GFW News Roundup: Forest stories from around the world that demonstrate the power of spatial analysis and open data in improving management of forest landscapes.
This News Roundup was in collaboration with the Forest Legality Alliance.
Top Reads of the Week:
“How Indonesian forest law is being used against poor people,” 16 August, Jakarta Post
At A Glance: Indonesia’s Forest Law No. 18/2003 on Prevention and Eradication of Forest Destruction, ostensibly intended to protect the forests from organized crime and illegal logging, is instead being used to criminalize Indigenous Peoples and local communities.
“Commentary: Can Certification Save Borneo’s Forests?,” 16 August, Jakarta Globe
At A Glance: The future of Borneo’s environment lies in its forests. These harbor wildlife, provide free meat and products to people, prevent floods and erosion, and, oh yeah, they allow us to breathe oxygen and keep the rising global temperature under control to some extent. Whatever politicians, business people or others tell you, without forests, the island of Borneo as a functioning system would be lost.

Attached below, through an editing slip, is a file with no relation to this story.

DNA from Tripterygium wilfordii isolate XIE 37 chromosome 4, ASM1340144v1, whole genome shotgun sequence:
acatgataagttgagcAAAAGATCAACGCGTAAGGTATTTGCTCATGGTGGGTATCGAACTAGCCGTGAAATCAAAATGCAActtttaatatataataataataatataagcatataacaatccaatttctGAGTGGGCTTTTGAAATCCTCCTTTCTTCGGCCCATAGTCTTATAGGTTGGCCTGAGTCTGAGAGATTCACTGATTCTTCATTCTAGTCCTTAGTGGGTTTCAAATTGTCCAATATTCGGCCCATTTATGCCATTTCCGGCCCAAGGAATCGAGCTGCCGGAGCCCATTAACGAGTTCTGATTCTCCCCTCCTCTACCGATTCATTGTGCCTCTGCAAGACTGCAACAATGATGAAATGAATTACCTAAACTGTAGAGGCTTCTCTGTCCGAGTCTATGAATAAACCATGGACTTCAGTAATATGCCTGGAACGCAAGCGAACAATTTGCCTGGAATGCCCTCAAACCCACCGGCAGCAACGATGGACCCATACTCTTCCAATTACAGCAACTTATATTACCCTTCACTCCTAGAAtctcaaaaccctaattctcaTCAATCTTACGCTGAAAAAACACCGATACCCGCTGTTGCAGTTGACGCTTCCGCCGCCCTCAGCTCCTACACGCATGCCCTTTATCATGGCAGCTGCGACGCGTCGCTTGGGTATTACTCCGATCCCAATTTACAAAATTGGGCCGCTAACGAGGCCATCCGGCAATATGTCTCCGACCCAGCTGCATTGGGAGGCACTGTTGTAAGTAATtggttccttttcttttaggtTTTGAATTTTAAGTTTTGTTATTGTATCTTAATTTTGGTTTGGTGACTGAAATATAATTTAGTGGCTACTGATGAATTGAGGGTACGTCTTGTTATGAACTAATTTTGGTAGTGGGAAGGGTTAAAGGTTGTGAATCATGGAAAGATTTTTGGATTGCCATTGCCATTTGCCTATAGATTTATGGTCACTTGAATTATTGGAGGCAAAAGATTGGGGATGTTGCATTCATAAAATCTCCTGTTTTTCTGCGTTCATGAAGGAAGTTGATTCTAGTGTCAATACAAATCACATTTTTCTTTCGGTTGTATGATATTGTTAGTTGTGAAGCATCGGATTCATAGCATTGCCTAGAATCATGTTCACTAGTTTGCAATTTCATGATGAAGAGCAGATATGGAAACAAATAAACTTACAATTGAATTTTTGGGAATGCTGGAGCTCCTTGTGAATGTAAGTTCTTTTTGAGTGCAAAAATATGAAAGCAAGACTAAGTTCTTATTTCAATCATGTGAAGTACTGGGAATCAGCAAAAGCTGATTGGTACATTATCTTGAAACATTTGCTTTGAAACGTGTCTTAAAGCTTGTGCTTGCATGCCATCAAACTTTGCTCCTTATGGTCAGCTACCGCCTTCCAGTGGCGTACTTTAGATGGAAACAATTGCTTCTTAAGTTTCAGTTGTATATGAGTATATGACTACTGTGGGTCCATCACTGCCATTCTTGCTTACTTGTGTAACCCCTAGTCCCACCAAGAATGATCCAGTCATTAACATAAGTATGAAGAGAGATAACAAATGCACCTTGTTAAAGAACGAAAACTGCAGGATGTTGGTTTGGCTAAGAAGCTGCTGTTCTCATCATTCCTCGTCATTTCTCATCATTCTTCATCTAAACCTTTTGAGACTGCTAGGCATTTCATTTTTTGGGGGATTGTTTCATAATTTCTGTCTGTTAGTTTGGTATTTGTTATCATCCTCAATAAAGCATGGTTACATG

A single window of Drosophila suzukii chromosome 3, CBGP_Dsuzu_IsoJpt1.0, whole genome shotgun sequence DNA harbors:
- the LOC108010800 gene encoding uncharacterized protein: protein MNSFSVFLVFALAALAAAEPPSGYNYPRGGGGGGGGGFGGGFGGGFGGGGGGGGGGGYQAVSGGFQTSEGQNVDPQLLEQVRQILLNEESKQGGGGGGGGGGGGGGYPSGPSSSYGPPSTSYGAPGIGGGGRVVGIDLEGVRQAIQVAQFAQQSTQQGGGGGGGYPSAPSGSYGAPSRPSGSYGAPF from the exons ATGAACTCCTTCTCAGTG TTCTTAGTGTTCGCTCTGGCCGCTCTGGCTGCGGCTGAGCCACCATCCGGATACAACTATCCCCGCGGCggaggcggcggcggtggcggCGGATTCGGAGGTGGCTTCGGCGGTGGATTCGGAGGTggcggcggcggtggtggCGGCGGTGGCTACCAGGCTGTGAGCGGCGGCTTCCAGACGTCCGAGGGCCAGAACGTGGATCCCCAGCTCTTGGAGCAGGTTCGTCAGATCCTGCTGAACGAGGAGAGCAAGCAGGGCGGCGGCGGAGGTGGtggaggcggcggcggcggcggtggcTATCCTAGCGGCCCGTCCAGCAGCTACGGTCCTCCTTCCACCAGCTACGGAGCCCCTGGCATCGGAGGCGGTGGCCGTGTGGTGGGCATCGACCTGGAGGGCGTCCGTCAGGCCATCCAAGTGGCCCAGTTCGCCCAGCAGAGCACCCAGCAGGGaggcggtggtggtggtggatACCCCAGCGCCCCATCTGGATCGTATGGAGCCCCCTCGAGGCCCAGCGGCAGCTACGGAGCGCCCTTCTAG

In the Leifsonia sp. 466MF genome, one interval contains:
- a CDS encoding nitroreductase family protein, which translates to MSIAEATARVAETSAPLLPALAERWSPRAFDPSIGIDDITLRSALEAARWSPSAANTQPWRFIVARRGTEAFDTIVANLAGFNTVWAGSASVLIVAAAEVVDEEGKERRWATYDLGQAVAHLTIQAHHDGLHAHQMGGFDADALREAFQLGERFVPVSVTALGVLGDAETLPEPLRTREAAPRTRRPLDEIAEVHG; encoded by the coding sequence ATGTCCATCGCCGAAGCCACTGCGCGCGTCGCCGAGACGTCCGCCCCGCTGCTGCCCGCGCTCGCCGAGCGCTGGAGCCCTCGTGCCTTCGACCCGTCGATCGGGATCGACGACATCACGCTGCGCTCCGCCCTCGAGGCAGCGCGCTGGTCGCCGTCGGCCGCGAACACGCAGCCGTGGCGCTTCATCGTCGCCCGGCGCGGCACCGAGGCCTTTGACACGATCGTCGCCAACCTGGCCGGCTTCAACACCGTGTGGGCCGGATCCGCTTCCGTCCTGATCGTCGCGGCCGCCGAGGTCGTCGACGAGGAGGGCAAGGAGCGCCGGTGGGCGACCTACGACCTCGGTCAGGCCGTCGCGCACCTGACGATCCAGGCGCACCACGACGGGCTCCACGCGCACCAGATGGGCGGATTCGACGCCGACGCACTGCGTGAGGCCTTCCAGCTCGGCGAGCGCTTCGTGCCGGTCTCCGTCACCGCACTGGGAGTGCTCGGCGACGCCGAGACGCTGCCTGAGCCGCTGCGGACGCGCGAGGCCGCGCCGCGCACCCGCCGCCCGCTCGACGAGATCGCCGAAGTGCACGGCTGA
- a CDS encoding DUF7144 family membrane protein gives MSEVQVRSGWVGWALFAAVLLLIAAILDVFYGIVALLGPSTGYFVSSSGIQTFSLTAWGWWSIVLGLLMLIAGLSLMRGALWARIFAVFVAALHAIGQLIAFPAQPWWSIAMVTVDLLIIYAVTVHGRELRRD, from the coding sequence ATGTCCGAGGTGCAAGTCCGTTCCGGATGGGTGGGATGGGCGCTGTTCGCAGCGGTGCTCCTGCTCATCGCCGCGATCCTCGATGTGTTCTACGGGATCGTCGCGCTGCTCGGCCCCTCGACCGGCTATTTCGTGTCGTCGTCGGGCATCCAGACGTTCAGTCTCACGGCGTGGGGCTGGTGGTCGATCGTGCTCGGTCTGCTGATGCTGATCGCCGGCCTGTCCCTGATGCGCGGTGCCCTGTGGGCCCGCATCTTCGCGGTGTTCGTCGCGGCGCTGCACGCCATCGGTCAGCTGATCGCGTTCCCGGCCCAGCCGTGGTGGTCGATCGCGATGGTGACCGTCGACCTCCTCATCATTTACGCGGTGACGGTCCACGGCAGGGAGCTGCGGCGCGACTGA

“Trees at risk in warming Andes upland forests,” 17 August, RTCC
At A Glance: Scientists have known for years that, in a warming world, many living things try to move uphill to seek survival where the air is cooler. But not all species are able to move fast enough. Unlike animals, trees and other sorts of vegetation cannot move quickly to escape the heat. And for some of them, it seems, there is no survival option available. They simply die.